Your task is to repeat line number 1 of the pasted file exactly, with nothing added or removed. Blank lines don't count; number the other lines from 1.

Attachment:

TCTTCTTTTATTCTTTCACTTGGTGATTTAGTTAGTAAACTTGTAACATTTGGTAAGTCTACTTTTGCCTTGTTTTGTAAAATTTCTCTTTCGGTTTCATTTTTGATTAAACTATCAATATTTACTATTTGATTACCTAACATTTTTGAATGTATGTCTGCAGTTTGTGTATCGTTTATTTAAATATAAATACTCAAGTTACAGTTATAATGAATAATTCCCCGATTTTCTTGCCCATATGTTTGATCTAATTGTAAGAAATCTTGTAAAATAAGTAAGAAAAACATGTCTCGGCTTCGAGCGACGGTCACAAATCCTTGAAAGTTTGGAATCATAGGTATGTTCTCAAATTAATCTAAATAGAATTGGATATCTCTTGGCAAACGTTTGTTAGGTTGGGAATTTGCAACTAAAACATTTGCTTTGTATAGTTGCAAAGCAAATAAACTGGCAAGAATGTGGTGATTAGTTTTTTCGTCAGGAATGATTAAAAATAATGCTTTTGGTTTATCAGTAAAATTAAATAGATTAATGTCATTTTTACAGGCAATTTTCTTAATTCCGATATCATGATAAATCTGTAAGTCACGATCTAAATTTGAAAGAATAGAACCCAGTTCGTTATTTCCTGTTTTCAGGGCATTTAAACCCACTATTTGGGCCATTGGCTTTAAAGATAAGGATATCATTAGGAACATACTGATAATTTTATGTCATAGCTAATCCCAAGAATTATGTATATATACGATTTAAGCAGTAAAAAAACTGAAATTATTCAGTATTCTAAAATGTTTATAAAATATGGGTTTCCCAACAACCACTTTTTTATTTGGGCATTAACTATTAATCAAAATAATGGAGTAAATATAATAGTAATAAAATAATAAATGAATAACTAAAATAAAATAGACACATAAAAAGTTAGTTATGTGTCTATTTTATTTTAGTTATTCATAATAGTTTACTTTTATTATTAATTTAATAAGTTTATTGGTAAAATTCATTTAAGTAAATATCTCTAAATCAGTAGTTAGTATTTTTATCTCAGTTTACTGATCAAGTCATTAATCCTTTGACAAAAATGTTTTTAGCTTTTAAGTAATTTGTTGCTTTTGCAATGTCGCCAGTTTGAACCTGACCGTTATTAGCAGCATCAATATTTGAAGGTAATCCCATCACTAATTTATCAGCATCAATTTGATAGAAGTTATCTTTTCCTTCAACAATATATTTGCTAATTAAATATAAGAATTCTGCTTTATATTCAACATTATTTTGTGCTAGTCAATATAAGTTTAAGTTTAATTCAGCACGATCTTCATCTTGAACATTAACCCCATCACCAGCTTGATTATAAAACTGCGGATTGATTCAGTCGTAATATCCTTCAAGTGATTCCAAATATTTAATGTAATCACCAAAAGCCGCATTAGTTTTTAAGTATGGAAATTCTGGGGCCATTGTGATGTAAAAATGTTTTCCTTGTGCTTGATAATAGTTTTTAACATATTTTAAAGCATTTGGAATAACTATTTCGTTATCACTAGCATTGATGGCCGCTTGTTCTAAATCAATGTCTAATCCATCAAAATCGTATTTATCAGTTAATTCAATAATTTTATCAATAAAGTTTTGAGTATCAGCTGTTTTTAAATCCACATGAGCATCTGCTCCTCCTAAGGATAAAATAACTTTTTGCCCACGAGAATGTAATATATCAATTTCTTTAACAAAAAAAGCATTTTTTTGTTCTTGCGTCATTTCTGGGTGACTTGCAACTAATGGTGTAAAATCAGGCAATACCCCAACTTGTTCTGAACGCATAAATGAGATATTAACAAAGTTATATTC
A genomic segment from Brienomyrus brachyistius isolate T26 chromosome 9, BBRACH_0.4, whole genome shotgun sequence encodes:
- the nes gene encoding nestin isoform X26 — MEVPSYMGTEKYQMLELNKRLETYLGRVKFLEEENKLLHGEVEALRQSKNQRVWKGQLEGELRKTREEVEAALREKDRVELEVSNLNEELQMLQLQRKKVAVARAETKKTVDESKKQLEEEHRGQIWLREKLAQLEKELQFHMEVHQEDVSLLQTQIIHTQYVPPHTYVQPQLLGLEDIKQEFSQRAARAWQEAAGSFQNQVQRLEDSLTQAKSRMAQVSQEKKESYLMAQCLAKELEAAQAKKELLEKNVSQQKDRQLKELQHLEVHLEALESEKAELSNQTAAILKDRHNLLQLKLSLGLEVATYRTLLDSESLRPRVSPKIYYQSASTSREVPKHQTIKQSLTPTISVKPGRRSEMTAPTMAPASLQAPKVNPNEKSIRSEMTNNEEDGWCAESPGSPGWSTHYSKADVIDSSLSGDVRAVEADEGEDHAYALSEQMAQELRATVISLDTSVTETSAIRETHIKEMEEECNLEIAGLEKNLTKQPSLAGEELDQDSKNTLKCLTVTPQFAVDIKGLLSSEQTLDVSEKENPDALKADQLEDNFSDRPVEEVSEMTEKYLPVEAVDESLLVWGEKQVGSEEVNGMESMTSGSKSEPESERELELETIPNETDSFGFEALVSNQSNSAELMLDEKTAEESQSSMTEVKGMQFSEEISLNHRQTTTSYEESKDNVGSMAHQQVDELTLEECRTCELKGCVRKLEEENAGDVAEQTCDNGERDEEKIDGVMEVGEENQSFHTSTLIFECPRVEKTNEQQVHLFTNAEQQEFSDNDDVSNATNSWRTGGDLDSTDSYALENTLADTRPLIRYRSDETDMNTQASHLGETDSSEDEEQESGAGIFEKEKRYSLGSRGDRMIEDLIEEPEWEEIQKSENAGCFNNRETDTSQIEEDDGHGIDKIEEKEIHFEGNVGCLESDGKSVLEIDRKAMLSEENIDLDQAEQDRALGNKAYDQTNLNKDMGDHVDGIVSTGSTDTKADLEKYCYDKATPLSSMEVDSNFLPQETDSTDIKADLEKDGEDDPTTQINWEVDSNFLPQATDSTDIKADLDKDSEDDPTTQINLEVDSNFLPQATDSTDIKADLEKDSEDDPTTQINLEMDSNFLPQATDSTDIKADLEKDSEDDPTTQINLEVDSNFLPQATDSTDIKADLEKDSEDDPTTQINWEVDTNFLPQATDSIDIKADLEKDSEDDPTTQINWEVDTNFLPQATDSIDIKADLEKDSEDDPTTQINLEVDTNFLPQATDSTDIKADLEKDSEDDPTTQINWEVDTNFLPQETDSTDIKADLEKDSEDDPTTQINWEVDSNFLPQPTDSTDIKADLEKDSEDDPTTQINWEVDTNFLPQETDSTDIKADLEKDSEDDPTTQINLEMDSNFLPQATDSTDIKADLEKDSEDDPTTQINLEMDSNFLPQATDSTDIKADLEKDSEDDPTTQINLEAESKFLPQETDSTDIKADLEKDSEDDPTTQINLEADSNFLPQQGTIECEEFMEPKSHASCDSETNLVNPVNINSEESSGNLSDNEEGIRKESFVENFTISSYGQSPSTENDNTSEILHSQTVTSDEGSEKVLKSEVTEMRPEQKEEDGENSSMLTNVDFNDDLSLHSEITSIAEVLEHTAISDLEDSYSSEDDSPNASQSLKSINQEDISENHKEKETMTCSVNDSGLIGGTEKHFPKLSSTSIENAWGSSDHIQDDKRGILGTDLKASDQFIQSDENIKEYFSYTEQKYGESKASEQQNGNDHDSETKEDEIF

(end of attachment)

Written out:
TCTTCTTTTATTCTTTCACTTGGTGATTTAGTTAGTAAACTTGTAACATTTGGTAAGTCTACTTTTGCCTTGTTTTGTAAAATTTCTCTTTCGGTTTCATTTTTGATTAAACTATCAATATTTACTATTTGATTACCTAACATTTTTGAATGTATGTCTGCAGTTTGTGTATCGTTTATTTAAATATAAATACTCAAGTTACAGTTATAATGAATAATTCCCCGATTTTCTTGCCCATATGTTTGATCTAATTGTAAGAAATCTTGTAAAATAAGTAAGAAAAACATGTCTCGGCTTCGAGCGACGGTCACAAATCCTTGAAAGTTTGGAATCATAGGTATGTTCTCAAATTAATCTAAATAGAATTGGATATCTCTTGGCAAACGTTTGTTAGGTTGGGAATTTGCAACTAAAACATTTGCTTTGTATAGTTGCAAAGCAAATAAACTGGCAAGAATGTGGTGATTAGTTTTTTCGTCAGGAATGATTAAAAATAATGCTTTTGGTTTATCAGTAAAATTAAATAGATTAATGTCATTTTTACAGGCAATTTTCTTAATTCCGATATCATGATAAATCTGTAAGTCACGATCTAAATTTGAAAGAATAGAACCCAGTTCGTTATTTCCTGTTTTCAGGGCATTTAAACCCACTATTTGGGCCATTGGCTTTAAAGATAAGGATATCATTAGGAACATACTGATAATTTTATGTCATAGCTAATCCCAAGAATTATGTATATATACGATTTAAGCAGTAAAAAAACTGAAATTATTCAGTATTCTAAAATGTTTATAAAATATGGGTTTCCCAACAACCACTTTTTTATTTGGGCATTAACTATTAATCAAAATAATGGAGTAAATATAATAGTAATAAAATAATAAATGAATAACTAAAATAAAATAGACACATAAAAAGTTAGTTATGTGTCTATTTTATTTTAGTTATTCATAATAGTTTACTTTTATTATTAATTTAATAAGTTTATTGGTAAAATTCATTTAAGTAAATATCTCTAAATCAGTAGTTAGTATTTTTATCTCAGTTTACTGATCAAGTCATTAATCCTTTGACAAAAATGTTTTTAGCTTTTAAGTAATTTGTTGCTTTTGCAATGTCGCCAGTTTGAACCTGACCGTTATTAGCAGCATCAATATTTGAAGGTAATCCCATCACTAATTTATCAGCATCAATTTGATAGAAGTTATCTTTTCCTTCAACAATATATTTGCTAATTAAATATAAGAATTCTGCTTTATATTCAACATTATTTTGTGCTAGTCAATATAAGTTTAAGTTTAATTCAGCACGATCTTCATCTTGAACATTAACCCCATCACCAGCTTGATTATAAAACTGCGGATTGATTCAGTCGTAATATCCTTCAAGTGATTCCAAATATTTAATGTAATCACCAAAAGCCGCATTAGTTTTTAAGTATGGAAATTCTGGGGCCATTGTGATGTAAAAATGTTTTCCTTGTGCTTGATAATAGTTTTTAACATATTTTAAAGCATTTGGAATAACTATTTCGTTATCACTAGCATTGATGGCCGCTTGTTCTAAATCAATGTCTAATCCATCAAAATCGTATTTATCAGTTAATTCAATAATTTTATCAATAAAGTTTTGAGTATCAGCTGTTTTTAAATCCACATGAGCATCTGCTCCTCCTAAGGATAAAATAACTTTTTGCCCACGAGAATGTAATATATCAATTTCTTTAACAAAAAAAGCATTTTTTTGTTCTTGCGTCATTTCTGGGTGACTTGCAACTAATGGTGTAAAATCAGGCAATACCCCAACTTGTTCTGAACGCATAAATGAGATATTAACAAAGTTATATTC